Barry W. Smith | Originally published in GameKeepers: Farming for Wildlife Magazine
Many of you watch programs on television that depict changing a structurally sound old house into a gorgeous home, and pond restoration isn’t that much different. Some old ponds can be economically renovated and turned into attractive lakes and great fishing holes. The fall is a great time to work on these old ponds, as it is typically the driest time of the year. Draining the pond in late summer or early fall allows the pond bottom to dry where machinery can begin to deepen the typically shallow areas and create great fish habitat.
Before You Begin
In old ponds, be sure to inspect the drain pipe, spillway and dam, and refurbish these if necessary. It is also a good time to think about new stocking strategies to help create the type of fishing you desire (see Don Keller’s article about the 30:1 pond stocking strategy). Don’t forget to renovate the puddles that may be present before you think of restocking!
Once you drain the old pond, you begin to see why the physical features were no longer conducive to fish production and/or fishing. The shallow banks and coves where water levels were less than 2 feet do not provide good fish habitat or fishing areas. They do, however, provide ideal habitat for aquatic weed growth, causing problems throughout most of the year.
Many areas that used to be deep are now silted from erosion or silt runoff from the watershed. Areas that used to be used for spawning are now covered with a foot or more of silt. Renovating and deepening the shallow edges also offers an opportunity to create gravel spawning areas, underwater islands, earthen piers, and travel channels from the deeper areas to the shallower areas of the pond. It also allows you to create and install various types of structure to attract and hold game fish throughout most of the year. We like to see this type of structure because it “shortens the time between bites,” something every lake manager wants to accomplish for their clients.
Getting Started with Pond Restoration
This article contains many pictures that illustrate things you want to do during your renovation as well as many things you do not want to do. Look at these pictures carefully before you begin your renovation and your lake makeover will turn out to be a project you will be proud of.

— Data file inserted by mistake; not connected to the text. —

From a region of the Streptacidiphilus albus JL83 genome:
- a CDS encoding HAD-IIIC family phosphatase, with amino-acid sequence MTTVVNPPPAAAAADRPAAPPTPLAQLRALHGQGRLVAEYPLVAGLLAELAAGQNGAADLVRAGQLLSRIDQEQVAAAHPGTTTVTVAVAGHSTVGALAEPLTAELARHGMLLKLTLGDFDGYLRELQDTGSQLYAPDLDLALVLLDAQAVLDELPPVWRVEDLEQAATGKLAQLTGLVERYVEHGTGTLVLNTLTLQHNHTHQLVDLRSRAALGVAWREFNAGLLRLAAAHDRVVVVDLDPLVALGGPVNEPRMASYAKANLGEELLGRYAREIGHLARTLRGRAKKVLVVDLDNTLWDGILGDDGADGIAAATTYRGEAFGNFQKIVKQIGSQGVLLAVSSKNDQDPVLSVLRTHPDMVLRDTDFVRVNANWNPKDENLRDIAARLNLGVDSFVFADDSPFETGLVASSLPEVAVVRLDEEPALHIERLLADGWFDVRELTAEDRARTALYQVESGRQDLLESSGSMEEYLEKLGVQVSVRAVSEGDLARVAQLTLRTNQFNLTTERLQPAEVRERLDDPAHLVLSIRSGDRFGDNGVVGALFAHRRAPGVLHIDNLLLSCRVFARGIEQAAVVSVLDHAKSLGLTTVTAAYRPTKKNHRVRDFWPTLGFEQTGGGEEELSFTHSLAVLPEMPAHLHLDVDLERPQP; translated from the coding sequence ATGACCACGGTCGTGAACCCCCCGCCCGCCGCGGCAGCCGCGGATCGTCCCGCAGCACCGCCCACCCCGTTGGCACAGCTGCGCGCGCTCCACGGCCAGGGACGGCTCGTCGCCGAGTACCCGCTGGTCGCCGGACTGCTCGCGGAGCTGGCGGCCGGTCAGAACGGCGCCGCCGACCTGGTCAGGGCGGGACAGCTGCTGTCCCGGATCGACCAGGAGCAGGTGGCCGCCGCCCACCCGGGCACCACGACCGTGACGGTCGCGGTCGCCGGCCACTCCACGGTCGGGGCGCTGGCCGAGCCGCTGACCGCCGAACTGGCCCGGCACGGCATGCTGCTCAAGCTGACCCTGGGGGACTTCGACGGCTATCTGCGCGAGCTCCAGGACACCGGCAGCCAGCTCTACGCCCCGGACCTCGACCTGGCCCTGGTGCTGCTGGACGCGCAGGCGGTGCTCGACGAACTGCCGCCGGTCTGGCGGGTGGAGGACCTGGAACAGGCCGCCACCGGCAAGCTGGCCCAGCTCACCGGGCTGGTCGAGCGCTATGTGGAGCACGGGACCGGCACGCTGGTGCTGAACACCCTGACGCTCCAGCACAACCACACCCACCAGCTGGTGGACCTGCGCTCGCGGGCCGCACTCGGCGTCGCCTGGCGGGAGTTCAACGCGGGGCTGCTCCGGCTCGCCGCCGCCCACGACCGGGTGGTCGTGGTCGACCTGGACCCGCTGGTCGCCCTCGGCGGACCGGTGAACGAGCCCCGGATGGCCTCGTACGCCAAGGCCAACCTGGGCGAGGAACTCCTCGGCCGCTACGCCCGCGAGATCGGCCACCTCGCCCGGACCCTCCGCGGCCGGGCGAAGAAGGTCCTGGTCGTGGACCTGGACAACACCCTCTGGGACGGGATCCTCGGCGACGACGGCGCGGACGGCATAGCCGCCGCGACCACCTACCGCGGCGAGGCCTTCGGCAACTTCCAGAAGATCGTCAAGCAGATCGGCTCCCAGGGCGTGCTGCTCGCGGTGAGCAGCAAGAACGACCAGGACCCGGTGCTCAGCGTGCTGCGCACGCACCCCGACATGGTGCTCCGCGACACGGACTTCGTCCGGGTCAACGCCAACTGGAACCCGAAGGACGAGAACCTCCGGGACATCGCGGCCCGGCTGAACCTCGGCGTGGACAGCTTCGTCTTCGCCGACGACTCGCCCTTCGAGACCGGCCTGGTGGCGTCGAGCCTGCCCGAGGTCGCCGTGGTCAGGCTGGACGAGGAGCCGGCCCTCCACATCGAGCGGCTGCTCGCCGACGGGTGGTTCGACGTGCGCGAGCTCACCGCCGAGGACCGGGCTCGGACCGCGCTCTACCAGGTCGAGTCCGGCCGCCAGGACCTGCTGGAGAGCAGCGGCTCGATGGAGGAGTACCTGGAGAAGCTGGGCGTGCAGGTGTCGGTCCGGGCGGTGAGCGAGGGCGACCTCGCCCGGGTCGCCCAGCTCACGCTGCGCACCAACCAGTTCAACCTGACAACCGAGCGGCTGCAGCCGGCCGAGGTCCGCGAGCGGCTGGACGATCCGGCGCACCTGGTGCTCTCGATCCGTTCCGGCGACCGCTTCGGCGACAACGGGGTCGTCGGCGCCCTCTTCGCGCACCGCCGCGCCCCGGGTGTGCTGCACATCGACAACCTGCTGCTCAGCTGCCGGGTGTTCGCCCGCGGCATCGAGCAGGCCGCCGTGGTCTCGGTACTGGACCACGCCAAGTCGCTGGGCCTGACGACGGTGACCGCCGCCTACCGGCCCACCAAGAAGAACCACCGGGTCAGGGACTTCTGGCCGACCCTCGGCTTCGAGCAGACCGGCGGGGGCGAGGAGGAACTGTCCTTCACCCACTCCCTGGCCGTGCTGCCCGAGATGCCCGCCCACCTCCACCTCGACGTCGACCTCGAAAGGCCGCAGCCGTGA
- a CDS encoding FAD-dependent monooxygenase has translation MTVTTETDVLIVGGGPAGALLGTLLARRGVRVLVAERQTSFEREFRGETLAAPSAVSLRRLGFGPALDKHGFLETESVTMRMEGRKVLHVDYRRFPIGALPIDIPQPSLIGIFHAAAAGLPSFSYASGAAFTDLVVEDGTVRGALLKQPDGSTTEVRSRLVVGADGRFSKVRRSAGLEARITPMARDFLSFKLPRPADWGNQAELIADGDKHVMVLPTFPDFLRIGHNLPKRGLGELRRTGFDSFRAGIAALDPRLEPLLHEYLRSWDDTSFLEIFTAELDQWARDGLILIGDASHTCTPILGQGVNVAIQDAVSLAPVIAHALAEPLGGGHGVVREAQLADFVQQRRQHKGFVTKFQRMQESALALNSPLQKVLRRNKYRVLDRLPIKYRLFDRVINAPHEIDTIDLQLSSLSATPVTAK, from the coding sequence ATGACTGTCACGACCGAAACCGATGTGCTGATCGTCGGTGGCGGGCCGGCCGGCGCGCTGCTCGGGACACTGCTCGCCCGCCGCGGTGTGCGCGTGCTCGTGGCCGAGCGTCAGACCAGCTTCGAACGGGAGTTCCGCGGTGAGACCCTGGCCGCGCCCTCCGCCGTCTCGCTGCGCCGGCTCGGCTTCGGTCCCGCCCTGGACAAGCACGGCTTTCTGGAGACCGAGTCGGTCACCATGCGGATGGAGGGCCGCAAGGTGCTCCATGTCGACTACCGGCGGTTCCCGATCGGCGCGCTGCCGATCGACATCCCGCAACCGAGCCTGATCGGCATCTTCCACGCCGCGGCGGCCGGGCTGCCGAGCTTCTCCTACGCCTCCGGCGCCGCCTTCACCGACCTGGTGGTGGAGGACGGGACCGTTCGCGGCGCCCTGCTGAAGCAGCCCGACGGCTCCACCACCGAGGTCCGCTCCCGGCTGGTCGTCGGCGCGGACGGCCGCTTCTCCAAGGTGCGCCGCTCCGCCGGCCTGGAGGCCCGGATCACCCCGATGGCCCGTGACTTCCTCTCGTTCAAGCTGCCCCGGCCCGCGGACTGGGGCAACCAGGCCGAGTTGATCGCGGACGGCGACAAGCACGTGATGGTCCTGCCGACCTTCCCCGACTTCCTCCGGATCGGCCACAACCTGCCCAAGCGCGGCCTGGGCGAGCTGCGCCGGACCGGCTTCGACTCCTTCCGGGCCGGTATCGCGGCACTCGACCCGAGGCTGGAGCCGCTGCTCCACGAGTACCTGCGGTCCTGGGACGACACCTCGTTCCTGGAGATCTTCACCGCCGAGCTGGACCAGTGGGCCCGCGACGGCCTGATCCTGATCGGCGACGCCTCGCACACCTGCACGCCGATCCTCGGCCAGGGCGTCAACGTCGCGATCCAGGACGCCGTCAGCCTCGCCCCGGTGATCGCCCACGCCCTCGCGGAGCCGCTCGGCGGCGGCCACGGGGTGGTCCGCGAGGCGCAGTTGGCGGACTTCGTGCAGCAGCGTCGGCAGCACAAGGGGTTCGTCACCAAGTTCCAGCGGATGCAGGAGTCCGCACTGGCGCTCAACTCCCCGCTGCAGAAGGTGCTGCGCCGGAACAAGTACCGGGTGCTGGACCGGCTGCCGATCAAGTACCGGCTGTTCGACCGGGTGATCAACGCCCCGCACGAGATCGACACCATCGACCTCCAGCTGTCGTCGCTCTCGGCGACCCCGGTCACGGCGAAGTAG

In an effort to expand the size of this old pond, dirt was removed from the upper end and dumped on top of the existing dam. Note the steep vertical slope on both sides of the dam. The front side of the dam should be a 3:1 slope and the back side should be a 5:1 so that it can be safely mowed with a tractor.
If the pond has a large watershed, in excess of 10:1, it is a good idea to rip-rap the spillway to prevent severe erosion. Flood water can quickly erode the back side of the dam where the spillway is located and cause structural damage.
The dam of this old pond was renovated and the slope gentle enough that the dam could be safely mowed with a tractor and bush-hog. Keeping the back side of the dam mowed prevents the long-term growth of trees and maintains a clean environment that discourages the presence of snakes and other varmints.
In renovating the edges of old ponds, do not cut the banks vertically, as in this picture. Wave action will cause vertical banks to wash and deposit loose silt at the bottom of the cut. All banks should be graded at a 3:1 slope
Be sure to measure the height of the dam with a surveyor’s level so that you avoid this mistake, a low spot in the middle of the dam that can cause the dam to wash out during times of high water. The dam should have 2 to 3 feet of freeboard above normal pool, and the overflow pipe or spillway should be designed to carry the excess water so that it does not flow over the dam. If you have a large watershed, consult an engineer to properly size your pipe and spillway.
Excess dirt from shallow areas can be used to develop underwater islands — great structures for bass. Also, some trenches leading from the deep water to the shallow edges are good travel routes for feeding bass.
This old pond has a lot of shallow edges that need to be deepened to create proper habitat for fish and reduce the tendency to grow vegetation … a constant problem in shallow water.